Eleven months before the Second Annual Conference of the Association of Cautious Educators (ACE), its planning committee is meeting for the first time. The association broke even on its first four-day national event with a registration fee of $210. There are many topics to discuss, but the agenda begins with setting the 1996 conference registration fee. Staff have prepared three options for the committee to consider:
1. $210 (no increase)
2. $220 (five percent increase)
3. $240 (15 percent increase)
Where would you set the fee? Note your choice now so that you can compare it to what your choice might be after reading the rest of this column.
Rate Setting During the next three hours, the committee debates the various pricing options. While maintaining the current fee for a second year would be nice, higher costs (particularly paper and postage associated with marketing, and expanded use of higher-priced audiovisual equipment) argue for some increase. At last year's attendance levels, this would assure profitability, but some committee members wonder if it would hurt this year's attendance. They note that continuing education programs have high fixed costs (e.g.,, meeting space) and relatively low variable costs (e.g., meals, materials), and therefore high volume is essential.
Others question the message an increase might send. While a five percent increase seems reasonable, the planning committee concludes that the best they can hope for is to once again break even.
This time-consuming rate-setting exercise is played out regularly-even obsessively-by program committees and staff, often at the expense of the rest of the planning meeting's agenda.
Why Agonize? Attendees Don't! While setting registration fees or tuition rates is a necessary activity, these fees typically represent a small fraction of the total cost attendees bear at national meetings and thus should have little influence on audience acquisition or conversion rates. Consider the year-to-year change in costs associated with attending a typical four-day national program:
Sample Costs of a Typical Four-Day Program (Year I, Year II) Expense
Year II (+5%)
As this example suggests, registration fees may represent only 18 percent of the total cost of participation. A typical five percent increase in a $395 registration fee is approximately $20. Increase all other items associated with participation by five percent, and the total increases $112, to $2,324. As a percentage of the total cost of participation, the $20 fee increase adds less than one percent to total direct costs.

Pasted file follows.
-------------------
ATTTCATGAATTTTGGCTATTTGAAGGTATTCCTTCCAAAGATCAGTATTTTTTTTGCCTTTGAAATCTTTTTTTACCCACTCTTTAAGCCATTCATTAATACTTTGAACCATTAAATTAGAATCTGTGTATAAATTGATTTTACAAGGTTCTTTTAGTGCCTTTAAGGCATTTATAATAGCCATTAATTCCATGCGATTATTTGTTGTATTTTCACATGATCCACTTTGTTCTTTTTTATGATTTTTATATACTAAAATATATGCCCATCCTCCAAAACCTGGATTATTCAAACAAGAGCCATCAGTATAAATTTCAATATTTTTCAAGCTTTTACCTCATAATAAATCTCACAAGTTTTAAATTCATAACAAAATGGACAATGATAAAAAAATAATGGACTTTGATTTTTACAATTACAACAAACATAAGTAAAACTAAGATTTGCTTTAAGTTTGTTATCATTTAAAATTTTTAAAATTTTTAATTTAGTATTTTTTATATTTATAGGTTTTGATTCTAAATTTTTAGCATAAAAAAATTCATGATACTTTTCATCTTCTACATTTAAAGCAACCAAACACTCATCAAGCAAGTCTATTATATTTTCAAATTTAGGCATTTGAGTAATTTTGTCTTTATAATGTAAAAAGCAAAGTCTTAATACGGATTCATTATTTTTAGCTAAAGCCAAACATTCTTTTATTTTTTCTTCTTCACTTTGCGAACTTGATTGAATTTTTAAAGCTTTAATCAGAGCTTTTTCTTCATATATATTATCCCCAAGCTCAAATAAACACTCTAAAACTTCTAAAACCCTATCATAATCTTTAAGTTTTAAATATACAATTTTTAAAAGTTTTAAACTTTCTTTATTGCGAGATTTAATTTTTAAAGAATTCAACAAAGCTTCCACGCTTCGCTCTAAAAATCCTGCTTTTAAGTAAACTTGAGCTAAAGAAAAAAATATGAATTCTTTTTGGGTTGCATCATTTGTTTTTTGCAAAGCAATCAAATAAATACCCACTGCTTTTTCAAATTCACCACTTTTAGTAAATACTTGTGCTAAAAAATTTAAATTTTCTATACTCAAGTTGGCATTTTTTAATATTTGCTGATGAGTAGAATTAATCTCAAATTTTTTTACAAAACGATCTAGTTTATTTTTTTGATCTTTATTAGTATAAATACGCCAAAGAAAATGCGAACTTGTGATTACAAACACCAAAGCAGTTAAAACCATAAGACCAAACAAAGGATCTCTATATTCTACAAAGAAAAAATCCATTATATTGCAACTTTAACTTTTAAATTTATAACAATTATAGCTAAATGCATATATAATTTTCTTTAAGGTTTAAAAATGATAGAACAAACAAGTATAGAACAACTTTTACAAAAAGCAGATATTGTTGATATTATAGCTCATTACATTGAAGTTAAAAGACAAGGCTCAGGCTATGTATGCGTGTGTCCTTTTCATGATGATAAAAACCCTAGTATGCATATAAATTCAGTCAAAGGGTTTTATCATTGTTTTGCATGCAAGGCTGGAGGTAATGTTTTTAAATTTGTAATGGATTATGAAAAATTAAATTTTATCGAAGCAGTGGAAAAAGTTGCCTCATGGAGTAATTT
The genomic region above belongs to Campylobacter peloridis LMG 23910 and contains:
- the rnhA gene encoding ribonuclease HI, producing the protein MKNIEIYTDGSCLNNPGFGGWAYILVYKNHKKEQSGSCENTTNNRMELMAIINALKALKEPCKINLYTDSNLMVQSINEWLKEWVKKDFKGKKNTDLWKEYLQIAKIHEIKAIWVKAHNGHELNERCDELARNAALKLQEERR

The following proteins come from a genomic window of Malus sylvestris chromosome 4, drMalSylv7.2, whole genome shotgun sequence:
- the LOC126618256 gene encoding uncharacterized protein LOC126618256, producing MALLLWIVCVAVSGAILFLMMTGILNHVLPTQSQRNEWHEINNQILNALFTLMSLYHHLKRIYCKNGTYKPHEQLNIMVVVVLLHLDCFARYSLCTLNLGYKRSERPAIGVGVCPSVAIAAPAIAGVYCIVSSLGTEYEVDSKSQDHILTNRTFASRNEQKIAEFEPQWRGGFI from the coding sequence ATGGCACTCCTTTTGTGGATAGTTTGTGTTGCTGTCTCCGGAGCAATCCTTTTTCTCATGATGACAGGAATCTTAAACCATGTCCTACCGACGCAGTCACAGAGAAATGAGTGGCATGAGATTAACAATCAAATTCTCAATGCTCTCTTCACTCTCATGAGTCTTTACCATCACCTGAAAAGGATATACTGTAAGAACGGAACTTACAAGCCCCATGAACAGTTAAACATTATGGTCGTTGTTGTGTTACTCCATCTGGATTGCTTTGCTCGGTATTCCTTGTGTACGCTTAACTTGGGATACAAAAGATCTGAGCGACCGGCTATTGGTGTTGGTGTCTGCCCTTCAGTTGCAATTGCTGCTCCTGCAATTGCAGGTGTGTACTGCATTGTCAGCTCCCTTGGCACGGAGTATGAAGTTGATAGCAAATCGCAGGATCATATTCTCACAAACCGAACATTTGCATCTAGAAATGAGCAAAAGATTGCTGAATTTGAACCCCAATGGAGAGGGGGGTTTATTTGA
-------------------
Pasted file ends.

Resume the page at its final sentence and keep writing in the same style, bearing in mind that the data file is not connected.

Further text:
In addition to the direct costs, there are other costs associated with the prospect's time away from work, home, and family. Consider these, and we can see how insignificant the registration fee increase is compared to the total cost of attending.
Price and the Point Raising prices is not always the best way to increase revenue. But the degree to which we raise our fees is not as important as the attendee's total cost. So how do we price? By following the logic of "price points"-points along the continuum of possible tuitions, above or below which people's buying decisions are influenced. In my own work in continuing professional education, I have set my rates at $45 and $95 price points. Anything in between has little impact. In the example, a five percent or 15 percent increase keeps the tuition below $245 and therefore is not likely to be a discriminating variable in an individual's decision to attend.
Accordingly, I recommend going up to $245. Conversely, if the committee is uncomfortable with moving all the way from $210 to $245 (a 17 percent increase), I recommend reducing the fee to the next lowest price point-$195-and making up the difference with increased volume.
The psychology of pricing along with the real costs of participation are central to the offer; and the offer is one of the key variables prospects consider in their
As we enter the New Year, let us make two pricing resolutions: one, to spend less of our valuable time (and that of fellow committee members) agonizing over that five percent tuition increase; and, two, never, never to set our fee at a less than optimal price point. Do I hear $245?